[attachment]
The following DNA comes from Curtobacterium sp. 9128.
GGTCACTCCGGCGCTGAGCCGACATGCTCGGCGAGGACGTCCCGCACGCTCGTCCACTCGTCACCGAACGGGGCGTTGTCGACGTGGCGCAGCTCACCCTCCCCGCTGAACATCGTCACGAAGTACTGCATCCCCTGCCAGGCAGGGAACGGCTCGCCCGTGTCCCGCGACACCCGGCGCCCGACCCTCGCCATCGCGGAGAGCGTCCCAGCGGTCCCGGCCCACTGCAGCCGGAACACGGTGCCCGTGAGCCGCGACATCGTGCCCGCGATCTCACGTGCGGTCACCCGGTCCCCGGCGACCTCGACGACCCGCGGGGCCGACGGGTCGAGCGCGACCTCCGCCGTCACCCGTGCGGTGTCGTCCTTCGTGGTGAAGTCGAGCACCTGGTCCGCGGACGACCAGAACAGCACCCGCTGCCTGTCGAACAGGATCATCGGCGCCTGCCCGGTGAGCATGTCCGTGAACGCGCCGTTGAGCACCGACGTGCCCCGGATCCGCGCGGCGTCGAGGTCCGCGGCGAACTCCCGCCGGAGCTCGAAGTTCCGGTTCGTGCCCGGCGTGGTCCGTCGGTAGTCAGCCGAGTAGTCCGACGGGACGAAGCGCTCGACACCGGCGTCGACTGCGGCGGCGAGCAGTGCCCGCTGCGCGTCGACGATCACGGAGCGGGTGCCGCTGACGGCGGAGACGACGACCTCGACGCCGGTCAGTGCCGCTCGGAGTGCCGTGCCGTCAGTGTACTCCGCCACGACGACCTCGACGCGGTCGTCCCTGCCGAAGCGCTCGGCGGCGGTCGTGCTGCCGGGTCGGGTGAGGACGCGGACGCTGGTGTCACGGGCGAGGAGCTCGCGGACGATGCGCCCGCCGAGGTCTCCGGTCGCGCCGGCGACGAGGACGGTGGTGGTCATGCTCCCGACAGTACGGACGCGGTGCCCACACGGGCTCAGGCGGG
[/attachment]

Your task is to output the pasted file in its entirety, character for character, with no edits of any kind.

The following DNA comes from Curtobacterium sp. 9128.
GGTCACTCCGGCGCTGAGCCGACATGCTCGGCGAGGACGTCCCGCACGCTCGTCCACTCGTCACCGAACGGGGCGTTGTCGACGTGGCGCAGCTCACCCTCCCCGCTGAACATCGTCACGAAGTACTGCATCCCCTGCCAGGCAGGGAACGGCTCGCCCGTGTCCCGCGACACCCGGCGCCCGACCCTCGCCATCGCGGAGAGCGTCCCAGCGGTCCCGGCCCACTGCAGCCGGAACACGGTGCCCGTGAGCCGCGACATCGTGCCCGCGATCTCACGTGCGGTCACCCGGTCCCCGGCGACCTCGACGACCCGCGGGGCCGACGGGTCGAGCGCGACCTCCGCCGTCACCCGTGCGGTGTCGTCCTTCGTGGTGAAGTCGAGCACCTGGTCCGCGGACGACCAGAACAGCACCCGCTGCCTGTCGAACAGGATCATCGGCGCCTGCCCGGTGAGCATGTCCGTGAACGCGCCGTTGAGCACCGACGTGCCCCGGATCCGCGCGGCGTCGAGGTCCGCGGCGAACTCCCGCCGGAGCTCGAAGTTCCGGTTCGTGCCCGGCGTGGTCCGTCGGTAGTCAGCCGAGTAGTCCGACGGGACGAAGCGCTCGACACCGGCGTCGACTGCGGCGGCGAGCAGTGCCCGCTGCGCGTCGACGATCACGGAGCGGGTGCCGCTGACGGCGGAGACGACGACCTCGACGCCGGTCAGTGCCGCTCGGAGTGCCGTGCCGTCAGTGTACTCCGCCACGACGACCTCGACGCGGTCGTCCCTGCCGAAGCGCTCGGCGGCGGTCGTGCTGCCGGGTCGGGTGAGGACGCGGACGCTGGTGTCACGGGCGAGGAGCTCGCGGACGATGCGCCCGCCGAGGTCTCCGGTCGCGCCGGCGACGAGGACGGTGGTGGTCATGCTCCCGACAGTACGGACGCGGTGCCCACACGGGCTCAGGCGGG